We live in a world of e-communications, where even the Pope has a twitter account, but Father Christmas still prefers his communications the old fashioned way with handwritten letters posted up chimneys. With this in mind the following advice might be helpful.
Although Santa has had years to perfect present buying, he is a man and therefore appreciates guidance on what gifts to purchase especially given the scale of his acquisition and distribution operations. As a traditionalist Father Christmas values correct spelling, punctuation and grammar. Just as he takes great care to ensure the right presents reach the right children, so Santa likes to see letters properly laid out with full addresses for GPS purposes. Avoid festive spelling errors – Rudolph is most definitely a reindeer not a ‘raindear’.
Santa and his helpers like letters to be appropriately paragraphed. The first paragraph provides context explaining who the writer is and what they have been up to this year. Santa needs to check children are not on the “naughty list”.
The second paragraph will outline the Christmas wish list, and Santa appreciates a sense of priorities in what is being requested. Lengthy and over-ambitious lists may result in some disappointments; sleighs have baggage weight restrictions and the current economic austerity also affects the polar regions.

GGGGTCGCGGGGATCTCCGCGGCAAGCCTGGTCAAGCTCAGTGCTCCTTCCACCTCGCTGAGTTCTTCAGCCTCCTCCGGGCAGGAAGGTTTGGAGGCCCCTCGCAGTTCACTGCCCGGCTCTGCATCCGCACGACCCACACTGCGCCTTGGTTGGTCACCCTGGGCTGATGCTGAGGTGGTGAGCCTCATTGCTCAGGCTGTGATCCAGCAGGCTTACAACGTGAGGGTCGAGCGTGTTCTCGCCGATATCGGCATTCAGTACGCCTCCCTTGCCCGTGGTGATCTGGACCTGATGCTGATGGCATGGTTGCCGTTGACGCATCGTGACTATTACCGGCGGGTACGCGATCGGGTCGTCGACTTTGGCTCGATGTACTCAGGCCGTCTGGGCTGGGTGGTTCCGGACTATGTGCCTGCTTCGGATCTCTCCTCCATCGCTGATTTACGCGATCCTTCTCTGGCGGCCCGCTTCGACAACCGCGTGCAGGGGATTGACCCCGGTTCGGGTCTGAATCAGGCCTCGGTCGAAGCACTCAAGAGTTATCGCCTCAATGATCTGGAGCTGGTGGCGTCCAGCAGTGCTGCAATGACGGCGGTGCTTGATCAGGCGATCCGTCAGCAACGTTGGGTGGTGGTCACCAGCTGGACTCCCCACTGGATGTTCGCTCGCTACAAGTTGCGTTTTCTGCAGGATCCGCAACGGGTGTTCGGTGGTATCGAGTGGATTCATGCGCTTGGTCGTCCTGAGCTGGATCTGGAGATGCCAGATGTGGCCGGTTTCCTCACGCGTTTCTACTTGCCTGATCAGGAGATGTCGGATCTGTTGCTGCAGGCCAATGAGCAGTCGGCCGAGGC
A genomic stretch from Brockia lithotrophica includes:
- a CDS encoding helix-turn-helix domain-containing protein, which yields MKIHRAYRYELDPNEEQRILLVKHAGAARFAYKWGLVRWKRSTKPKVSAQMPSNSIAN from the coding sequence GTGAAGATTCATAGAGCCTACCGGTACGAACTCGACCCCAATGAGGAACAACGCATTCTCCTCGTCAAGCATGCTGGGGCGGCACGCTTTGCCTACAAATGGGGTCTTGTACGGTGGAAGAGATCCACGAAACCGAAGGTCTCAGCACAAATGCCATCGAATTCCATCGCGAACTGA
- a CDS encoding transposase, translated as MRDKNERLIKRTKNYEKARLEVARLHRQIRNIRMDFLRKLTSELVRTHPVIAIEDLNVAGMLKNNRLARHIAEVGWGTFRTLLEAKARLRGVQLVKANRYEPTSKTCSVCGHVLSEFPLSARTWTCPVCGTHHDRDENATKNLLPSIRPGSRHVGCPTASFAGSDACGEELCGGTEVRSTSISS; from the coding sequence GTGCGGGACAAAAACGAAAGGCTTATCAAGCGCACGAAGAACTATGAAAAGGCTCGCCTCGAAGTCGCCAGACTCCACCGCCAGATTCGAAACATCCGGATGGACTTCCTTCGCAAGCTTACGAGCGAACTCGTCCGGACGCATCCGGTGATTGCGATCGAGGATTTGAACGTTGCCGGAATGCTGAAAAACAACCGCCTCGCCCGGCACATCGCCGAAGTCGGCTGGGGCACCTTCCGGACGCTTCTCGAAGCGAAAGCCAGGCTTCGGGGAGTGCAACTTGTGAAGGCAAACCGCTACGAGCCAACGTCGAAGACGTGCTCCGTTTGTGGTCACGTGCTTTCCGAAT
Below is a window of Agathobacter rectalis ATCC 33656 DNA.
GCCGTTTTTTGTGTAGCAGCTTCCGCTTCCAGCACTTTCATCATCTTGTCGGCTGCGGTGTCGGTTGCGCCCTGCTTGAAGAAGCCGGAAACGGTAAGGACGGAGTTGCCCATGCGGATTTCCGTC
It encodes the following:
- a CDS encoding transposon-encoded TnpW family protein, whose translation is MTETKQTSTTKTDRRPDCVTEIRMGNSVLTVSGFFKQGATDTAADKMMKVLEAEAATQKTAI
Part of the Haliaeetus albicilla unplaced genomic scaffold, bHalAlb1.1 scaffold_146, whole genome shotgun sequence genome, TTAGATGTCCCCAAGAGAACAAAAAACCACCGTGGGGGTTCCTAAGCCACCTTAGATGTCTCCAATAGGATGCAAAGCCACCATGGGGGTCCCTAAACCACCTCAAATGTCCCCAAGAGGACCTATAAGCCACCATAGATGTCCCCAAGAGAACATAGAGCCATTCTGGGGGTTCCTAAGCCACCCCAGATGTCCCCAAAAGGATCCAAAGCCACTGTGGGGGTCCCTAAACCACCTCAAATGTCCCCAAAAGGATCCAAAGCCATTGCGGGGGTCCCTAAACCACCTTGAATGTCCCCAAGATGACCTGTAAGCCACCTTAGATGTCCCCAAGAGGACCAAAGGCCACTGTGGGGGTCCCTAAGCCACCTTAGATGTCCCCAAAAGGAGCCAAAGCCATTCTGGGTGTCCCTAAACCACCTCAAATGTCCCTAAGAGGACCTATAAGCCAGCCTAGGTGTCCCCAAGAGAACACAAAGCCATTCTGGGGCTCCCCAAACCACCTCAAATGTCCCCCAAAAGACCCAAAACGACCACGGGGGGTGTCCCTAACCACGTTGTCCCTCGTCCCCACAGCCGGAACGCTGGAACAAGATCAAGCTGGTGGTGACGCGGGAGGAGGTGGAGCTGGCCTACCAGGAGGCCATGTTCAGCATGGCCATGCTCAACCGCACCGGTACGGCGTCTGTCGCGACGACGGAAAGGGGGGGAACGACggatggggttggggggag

The third paragraph is important, but often overlooked. In asking for things recipients don’t have it is important to acknowledge and say thank you for all that they do possess. Santa likes to know that parents, families, friends, good health and fortune are all appreciated and not taken for granted. Father Christmas also wants to hear that the true values of Christmas matter most. Peace. kindness and love are priceless; for everything else there might be credit cards.
Finally it is always important to end with a thank you. Just as Father Christmas will appreciate words of gratitude, so do all the other parents and grandparents, friends and relatives who make Christmas such a special time.